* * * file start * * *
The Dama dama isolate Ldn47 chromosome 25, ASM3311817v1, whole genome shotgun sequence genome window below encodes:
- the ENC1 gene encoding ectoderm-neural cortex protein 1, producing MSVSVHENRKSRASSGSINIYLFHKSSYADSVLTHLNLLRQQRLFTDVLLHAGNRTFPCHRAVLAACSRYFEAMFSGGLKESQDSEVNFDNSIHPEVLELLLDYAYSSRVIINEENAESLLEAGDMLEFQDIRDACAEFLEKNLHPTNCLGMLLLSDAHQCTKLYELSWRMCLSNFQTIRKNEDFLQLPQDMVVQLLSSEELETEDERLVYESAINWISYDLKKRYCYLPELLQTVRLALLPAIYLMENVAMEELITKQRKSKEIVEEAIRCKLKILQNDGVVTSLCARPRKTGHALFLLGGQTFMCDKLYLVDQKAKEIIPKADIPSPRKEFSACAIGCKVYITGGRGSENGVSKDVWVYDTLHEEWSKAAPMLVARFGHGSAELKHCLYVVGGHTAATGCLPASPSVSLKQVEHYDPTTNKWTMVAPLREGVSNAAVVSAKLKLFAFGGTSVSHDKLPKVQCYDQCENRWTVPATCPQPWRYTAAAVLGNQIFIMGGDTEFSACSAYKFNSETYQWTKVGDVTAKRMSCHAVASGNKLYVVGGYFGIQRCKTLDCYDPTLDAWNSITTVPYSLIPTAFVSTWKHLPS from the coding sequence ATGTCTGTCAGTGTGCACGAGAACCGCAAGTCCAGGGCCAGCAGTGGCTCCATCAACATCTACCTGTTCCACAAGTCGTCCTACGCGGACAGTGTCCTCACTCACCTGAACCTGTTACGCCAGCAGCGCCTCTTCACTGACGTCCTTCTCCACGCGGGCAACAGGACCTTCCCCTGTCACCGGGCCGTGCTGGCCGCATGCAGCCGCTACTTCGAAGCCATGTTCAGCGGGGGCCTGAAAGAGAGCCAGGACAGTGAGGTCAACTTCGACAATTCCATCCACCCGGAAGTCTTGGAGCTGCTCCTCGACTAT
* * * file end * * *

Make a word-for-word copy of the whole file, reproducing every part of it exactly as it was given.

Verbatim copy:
The Dama dama isolate Ldn47 chromosome 25, ASM3311817v1, whole genome shotgun sequence genome window below encodes:
- the ENC1 gene encoding ectoderm-neural cortex protein 1, producing MSVSVHENRKSRASSGSINIYLFHKSSYADSVLTHLNLLRQQRLFTDVLLHAGNRTFPCHRAVLAACSRYFEAMFSGGLKESQDSEVNFDNSIHPEVLELLLDYAYSSRVIINEENAESLLEAGDMLEFQDIRDACAEFLEKNLHPTNCLGMLLLSDAHQCTKLYELSWRMCLSNFQTIRKNEDFLQLPQDMVVQLLSSEELETEDERLVYESAINWISYDLKKRYCYLPELLQTVRLALLPAIYLMENVAMEELITKQRKSKEIVEEAIRCKLKILQNDGVVTSLCARPRKTGHALFLLGGQTFMCDKLYLVDQKAKEIIPKADIPSPRKEFSACAIGCKVYITGGRGSENGVSKDVWVYDTLHEEWSKAAPMLVARFGHGSAELKHCLYVVGGHTAATGCLPASPSVSLKQVEHYDPTTNKWTMVAPLREGVSNAAVVSAKLKLFAFGGTSVSHDKLPKVQCYDQCENRWTVPATCPQPWRYTAAAVLGNQIFIMGGDTEFSACSAYKFNSETYQWTKVGDVTAKRMSCHAVASGNKLYVVGGYFGIQRCKTLDCYDPTLDAWNSITTVPYSLIPTAFVSTWKHLPS from the coding sequence ATGTCTGTCAGTGTGCACGAGAACCGCAAGTCCAGGGCCAGCAGTGGCTCCATCAACATCTACCTGTTCCACAAGTCGTCCTACGCGGACAGTGTCCTCACTCACCTGAACCTGTTACGCCAGCAGCGCCTCTTCACTGACGTCCTTCTCCACGCGGGCAACAGGACCTTCCCCTGTCACCGGGCCGTGCTGGCCGCATGCAGCCGCTACTTCGAAGCCATGTTCAGCGGGGGCCTGAAAGAGAGCCAGGACAGTGAGGTCAACTTCGACAATTCCATCCACCCGGAAGTCTTGGAGCTGCTCCTCGACTAT